UN launches emergency aid response to fighting in Central African Republic
Calling it “a major humanitarian crisis,” the United Nations Children’s Fund (UNICEF) is launching emergency action to provide immediate aid to women and children in the northeast of the Central African Republic (CAR) who have been driven from their homes by recent fighting between the Government and rebels.
“Thousands of children have been abandoned to their fate, they are traumatized by the violence and their basic needs are not covered. They need an urgent assistance,” UNICEF country representative Mahimbo Mdoe said of the fighting in which 70 per cent of the houses in Birao, the region’s main town, were torched and virtually all its 14,000 residents uprooted.
UNICEF is supporting the first UN assessment, flying in a joint technical team tomorrow on a two-day mission to evaluate immediate needs and the appropriate response. The agency’s office in CAR is preparing contingency stocks for an emergency operation starting as early as next week. This will include health kits, shelters, blankets, jerrycans and other non-food items.
The area on the border of Sudan’s conflict-torn Darfur region has suffered from a spill-over of the violence there as well as from fighting between the Government and armed opposition militias that has uprooted over 200,000 people in recent months, about 50,000 of whom have sought refuge in neighbouring Chad, amid reports of summary executions, ethnic violence and burning of villages.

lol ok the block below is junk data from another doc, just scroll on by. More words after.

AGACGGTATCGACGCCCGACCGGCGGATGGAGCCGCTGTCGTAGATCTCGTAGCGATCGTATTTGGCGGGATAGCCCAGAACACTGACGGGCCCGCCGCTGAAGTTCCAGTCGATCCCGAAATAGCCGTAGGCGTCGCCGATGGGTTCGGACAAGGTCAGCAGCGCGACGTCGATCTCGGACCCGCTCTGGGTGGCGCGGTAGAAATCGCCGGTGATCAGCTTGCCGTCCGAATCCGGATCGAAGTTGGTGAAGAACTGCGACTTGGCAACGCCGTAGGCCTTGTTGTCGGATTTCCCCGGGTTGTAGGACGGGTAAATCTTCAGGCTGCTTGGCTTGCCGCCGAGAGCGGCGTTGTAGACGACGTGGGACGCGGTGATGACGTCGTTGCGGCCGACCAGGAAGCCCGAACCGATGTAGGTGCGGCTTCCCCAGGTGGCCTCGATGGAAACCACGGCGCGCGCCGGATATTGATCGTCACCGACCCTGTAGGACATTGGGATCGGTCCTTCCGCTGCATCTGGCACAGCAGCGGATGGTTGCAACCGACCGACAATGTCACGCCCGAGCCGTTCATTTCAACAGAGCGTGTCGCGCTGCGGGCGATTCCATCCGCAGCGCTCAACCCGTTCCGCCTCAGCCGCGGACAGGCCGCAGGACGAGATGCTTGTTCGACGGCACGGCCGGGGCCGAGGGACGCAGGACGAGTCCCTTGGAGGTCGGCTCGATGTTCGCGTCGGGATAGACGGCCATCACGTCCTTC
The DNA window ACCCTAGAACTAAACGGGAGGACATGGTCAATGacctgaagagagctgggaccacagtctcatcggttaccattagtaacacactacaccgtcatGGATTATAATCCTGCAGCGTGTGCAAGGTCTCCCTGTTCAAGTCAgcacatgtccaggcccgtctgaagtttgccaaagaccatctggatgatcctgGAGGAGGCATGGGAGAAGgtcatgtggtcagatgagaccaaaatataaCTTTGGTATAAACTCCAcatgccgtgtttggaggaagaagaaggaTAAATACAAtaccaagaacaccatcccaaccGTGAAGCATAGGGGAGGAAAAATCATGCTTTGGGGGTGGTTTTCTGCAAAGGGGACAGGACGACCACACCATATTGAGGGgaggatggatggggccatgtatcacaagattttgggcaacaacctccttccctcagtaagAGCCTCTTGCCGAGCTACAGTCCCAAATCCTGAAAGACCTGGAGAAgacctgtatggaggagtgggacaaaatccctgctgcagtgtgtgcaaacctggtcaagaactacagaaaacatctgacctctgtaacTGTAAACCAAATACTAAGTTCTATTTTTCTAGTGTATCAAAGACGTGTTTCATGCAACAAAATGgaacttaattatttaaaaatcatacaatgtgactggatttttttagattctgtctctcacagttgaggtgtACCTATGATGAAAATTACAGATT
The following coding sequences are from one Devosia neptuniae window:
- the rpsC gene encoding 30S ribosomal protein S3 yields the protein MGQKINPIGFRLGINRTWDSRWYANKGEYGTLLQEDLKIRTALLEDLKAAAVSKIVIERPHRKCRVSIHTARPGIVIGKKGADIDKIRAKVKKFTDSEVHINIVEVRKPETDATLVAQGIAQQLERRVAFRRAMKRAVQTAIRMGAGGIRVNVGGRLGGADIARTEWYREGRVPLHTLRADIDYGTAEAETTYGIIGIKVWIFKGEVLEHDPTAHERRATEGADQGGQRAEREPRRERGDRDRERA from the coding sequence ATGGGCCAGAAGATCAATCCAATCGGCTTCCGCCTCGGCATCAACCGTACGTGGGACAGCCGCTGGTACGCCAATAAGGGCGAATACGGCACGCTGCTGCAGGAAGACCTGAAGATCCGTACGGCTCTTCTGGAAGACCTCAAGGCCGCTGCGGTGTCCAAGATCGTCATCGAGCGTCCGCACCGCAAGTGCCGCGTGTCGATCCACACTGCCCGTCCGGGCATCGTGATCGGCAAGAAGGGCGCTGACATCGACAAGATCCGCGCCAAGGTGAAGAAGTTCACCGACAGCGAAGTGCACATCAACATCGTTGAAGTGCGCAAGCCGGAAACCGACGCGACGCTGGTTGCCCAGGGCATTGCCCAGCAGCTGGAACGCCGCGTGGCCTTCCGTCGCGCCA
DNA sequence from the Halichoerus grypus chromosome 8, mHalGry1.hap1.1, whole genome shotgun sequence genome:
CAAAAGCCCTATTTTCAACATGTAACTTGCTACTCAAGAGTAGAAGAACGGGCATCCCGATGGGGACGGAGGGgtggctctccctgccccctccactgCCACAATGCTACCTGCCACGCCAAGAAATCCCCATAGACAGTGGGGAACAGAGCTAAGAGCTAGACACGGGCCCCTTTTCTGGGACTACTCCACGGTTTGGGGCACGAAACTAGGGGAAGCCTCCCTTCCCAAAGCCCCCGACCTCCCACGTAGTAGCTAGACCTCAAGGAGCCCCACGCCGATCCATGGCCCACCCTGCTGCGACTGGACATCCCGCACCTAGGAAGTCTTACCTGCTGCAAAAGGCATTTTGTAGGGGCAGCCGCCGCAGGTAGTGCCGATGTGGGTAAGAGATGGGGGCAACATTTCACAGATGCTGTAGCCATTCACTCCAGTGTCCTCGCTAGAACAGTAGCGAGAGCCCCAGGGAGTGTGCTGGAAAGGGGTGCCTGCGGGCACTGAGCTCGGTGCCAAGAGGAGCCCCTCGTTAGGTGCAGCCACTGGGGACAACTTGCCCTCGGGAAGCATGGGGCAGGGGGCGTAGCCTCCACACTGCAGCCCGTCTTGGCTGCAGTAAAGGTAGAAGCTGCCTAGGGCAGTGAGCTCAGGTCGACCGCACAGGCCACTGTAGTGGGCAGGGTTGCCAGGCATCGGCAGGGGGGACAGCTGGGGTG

Prior to this month’s fighting, some 14,000 people lived in Birao, but after a visit on Wednesday, UN country humanitarian coordinator Toby Lanzer estimated that no more than 600 people remain, the rest having fled the violence and believed to be living in the bush.
In addition to the burning of houses, which makes the population’s return virtually impossible before the start of the rainy season in May, the town’s schools and hospital were destroyed or looted.
Overall 1 million people in CAR, a quarter of the population, are affected by widespread and deteriorating insecurity in a country which, according to the UN Human Development Index, is the sixth least developed country in the world. Indicators for maternal and under-5 child mortality, already very poor, and now on a continuing downward decline.